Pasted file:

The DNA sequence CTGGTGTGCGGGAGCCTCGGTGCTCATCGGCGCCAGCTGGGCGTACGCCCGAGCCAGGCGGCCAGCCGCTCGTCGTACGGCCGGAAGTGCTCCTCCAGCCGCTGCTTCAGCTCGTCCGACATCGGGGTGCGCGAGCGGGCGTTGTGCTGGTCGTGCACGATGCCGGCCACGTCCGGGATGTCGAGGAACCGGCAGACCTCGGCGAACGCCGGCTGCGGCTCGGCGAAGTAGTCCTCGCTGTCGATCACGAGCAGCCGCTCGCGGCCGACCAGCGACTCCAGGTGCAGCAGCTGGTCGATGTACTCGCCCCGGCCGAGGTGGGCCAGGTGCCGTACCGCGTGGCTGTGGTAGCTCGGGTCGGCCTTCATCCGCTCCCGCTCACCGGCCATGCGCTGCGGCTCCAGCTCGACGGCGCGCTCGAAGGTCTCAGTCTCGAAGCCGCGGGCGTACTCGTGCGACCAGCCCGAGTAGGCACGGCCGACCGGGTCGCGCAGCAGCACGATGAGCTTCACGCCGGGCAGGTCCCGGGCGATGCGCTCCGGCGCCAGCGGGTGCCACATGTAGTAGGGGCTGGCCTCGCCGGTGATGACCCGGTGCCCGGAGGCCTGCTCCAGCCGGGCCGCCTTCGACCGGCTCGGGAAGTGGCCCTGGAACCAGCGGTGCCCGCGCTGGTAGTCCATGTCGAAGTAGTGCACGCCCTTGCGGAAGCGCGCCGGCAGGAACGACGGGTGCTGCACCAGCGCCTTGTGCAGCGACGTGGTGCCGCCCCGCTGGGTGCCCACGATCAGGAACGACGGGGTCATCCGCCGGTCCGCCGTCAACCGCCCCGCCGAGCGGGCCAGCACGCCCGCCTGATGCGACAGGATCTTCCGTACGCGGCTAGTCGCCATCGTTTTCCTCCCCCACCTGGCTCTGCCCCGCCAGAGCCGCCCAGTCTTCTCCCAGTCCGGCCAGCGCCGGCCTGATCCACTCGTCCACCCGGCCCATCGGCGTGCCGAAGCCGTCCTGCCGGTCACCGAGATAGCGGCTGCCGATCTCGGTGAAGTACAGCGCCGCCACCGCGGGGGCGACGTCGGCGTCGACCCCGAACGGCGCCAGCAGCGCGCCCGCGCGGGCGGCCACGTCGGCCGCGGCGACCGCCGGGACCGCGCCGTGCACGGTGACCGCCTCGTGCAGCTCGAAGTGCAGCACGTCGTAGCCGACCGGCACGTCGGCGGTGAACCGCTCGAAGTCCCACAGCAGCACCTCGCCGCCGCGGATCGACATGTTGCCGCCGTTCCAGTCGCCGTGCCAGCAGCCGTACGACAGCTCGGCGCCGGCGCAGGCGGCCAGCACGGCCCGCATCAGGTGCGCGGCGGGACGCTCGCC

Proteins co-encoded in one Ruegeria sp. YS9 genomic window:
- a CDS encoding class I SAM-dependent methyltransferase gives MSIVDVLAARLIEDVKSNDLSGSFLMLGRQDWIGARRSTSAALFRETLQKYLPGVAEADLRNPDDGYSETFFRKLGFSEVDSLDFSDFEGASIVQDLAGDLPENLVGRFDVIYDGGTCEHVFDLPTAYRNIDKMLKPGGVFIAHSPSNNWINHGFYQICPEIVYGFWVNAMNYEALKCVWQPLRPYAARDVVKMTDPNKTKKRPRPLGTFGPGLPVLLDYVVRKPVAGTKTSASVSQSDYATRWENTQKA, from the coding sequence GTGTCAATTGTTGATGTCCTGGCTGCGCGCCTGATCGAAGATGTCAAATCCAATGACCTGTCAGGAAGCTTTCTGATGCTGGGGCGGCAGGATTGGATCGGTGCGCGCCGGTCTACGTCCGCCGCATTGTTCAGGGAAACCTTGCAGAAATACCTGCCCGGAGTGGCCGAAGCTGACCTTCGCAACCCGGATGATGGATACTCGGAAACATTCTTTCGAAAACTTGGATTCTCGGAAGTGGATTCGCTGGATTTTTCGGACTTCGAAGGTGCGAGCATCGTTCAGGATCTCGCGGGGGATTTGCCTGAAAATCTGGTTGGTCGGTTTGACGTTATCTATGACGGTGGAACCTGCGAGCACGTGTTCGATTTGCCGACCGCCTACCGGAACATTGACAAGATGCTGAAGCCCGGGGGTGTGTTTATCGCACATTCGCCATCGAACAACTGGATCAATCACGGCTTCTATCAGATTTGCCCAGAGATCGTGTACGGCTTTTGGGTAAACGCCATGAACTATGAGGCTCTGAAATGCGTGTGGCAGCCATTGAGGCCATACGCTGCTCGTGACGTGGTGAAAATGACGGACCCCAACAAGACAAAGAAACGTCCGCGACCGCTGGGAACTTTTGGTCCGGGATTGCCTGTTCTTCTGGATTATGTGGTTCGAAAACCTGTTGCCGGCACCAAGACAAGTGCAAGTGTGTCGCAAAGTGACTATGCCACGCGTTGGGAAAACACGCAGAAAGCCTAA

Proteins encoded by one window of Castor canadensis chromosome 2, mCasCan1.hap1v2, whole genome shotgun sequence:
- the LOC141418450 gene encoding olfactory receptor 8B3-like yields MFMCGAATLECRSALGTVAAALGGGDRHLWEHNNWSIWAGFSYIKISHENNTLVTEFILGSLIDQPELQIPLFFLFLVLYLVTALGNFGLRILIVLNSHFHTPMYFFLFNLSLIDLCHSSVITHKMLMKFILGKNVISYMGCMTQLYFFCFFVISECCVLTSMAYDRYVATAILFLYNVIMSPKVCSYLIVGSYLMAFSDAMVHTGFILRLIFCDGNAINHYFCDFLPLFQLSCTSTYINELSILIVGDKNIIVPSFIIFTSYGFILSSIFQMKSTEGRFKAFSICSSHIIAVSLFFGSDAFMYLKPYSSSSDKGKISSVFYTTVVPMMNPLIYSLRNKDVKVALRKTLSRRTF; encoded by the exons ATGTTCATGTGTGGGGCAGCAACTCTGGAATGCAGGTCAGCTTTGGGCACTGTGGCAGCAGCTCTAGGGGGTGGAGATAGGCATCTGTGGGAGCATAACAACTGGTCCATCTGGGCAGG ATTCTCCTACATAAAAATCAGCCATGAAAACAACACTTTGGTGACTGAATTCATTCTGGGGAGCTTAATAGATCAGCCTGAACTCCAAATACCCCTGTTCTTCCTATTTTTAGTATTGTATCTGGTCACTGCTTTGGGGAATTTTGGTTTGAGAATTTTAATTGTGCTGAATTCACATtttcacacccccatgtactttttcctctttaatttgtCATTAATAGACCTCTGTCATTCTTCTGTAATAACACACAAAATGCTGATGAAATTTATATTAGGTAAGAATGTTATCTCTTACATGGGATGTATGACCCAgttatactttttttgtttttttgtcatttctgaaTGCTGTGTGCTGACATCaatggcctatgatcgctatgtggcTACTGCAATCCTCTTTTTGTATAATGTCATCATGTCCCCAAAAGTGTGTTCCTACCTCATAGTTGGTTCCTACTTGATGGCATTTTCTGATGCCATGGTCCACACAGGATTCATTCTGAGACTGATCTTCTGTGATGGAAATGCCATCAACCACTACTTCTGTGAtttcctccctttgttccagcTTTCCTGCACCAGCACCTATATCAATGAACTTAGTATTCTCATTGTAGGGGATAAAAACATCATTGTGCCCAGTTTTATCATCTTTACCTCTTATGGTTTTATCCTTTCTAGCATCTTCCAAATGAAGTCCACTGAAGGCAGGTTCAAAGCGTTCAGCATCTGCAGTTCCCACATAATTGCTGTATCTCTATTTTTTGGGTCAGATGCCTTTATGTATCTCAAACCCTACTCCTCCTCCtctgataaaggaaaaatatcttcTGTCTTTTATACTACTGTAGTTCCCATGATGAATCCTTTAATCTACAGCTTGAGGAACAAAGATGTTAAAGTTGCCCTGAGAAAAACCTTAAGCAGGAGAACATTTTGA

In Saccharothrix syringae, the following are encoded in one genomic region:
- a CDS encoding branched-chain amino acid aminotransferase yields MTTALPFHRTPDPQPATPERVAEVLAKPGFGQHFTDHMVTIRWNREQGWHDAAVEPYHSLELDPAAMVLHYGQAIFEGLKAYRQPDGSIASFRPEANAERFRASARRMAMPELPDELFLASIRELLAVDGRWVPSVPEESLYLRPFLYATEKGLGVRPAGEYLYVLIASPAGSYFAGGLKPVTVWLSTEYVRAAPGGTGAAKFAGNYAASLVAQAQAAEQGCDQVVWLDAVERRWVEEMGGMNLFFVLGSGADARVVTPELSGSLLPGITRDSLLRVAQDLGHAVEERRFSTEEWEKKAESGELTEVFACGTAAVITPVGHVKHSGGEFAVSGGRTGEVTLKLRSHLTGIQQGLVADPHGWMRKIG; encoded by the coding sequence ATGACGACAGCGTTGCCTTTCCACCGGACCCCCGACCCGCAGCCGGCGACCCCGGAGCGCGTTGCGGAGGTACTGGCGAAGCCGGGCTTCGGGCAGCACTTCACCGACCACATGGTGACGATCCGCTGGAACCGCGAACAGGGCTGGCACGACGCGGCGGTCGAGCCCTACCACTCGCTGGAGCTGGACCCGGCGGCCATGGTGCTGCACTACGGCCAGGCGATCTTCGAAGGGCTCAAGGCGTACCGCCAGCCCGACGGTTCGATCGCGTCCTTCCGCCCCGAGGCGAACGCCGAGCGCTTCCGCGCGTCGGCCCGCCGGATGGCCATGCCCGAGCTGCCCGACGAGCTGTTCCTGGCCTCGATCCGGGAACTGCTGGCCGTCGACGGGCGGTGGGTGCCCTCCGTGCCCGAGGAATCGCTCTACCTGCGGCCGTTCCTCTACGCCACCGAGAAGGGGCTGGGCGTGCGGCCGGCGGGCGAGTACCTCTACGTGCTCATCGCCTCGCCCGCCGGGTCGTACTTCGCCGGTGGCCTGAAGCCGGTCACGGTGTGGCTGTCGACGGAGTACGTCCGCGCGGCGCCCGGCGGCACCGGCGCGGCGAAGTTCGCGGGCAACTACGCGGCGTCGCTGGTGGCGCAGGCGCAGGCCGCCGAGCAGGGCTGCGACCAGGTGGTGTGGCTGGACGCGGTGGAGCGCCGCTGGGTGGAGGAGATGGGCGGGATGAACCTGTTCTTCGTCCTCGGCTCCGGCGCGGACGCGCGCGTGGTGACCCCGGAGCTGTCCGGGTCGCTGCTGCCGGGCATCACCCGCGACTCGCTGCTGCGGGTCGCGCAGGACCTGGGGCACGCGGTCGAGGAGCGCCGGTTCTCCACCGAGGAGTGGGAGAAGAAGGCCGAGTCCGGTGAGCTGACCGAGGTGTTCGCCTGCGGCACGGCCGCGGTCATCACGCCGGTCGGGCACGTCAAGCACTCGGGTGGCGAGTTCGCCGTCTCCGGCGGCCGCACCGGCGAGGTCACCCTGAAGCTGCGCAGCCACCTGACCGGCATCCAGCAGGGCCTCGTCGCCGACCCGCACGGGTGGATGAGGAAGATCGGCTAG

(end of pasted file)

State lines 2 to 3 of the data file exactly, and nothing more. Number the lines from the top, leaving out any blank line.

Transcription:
Proteins co-encoded in one Ruegeria sp. YS9 genomic window:
- a CDS encoding class I SAM-dependent methyltransferase gives MSIVDVLAARLIEDVKSNDLSGSFLMLGRQDWIGARRSTSAALFRETLQKYLPGVAEADLRNPDDGYSETFFRKLGFSEVDSLDFSDFEGASIVQDLAGDLPENLVGRFDVIYDGGTCEHVFDLPTAYRNIDKMLKPGGVFIAHSPSNNWINHGFYQICPEIVYGFWVNAMNYEALKCVWQPLRPYAARDVVKMTDPNKTKKRPRPLGTFGPGLPVLLDYVVRKPVAGTKTSASVSQSDYATRWENTQKA, from the coding sequence GTGTCAATTGTTGATGTCCTGGCTGCGCGCCTGATCGAAGATGTCAAATCCAATGACCTGTCAGGAAGCTTTCTGATGCTGGGGCGGCAGGATTGGATCGGTGCGCGCCGGTCTACGTCCGCCGCATTGTTCAGGGAAACCTTGCAGAAATACCTGCCCGGAGTGGCCGAAGCTGACCTTCGCAACCCGGATGATGGATACTCGGAAACATTCTTTCGAAAACTTGGATTCTCGGAAGTGGATTCGCTGGATTTTTCGGACTTCGAAGGTGCGAGCATCGTTCAGGATCTCGCGGGGGATTTGCCTGAAAATCTGGTTGGTCGGTTTGACGTTATCTATGACGGTGGAACCTGCGAGCACGTGTTCGATTTGCCGACCGCCTACCGGAACATTGACAAGATGCTGAAGCCCGGGGGTGTGTTTATCGCACATTCGCCATCGAACAACTGGATCAATCACGGCTTCTATCAGATTTGCCCAGAGATCGTGTACGGCTTTTGGGTAAACGCCATGAACTATGAGGCTCTGAAATGCGTGTGGCAGCCATTGAGGCCATACGCTGCTCGTGACGTGGTGAAAATGACGGACCCCAACAAGACAAAGAAACGTCCGCGACCGCTGGGAACTTTTGGTCCGGGATTGCCTGTTCTTCTGGATTATGTGGTTCGAAAACCTGTTGCCGGCACCAAGACAAGTGCAAGTGTGTCGCAAAGTGACTATGCCACGCGTTGGGAAAACACGCAGAAAGCCTAA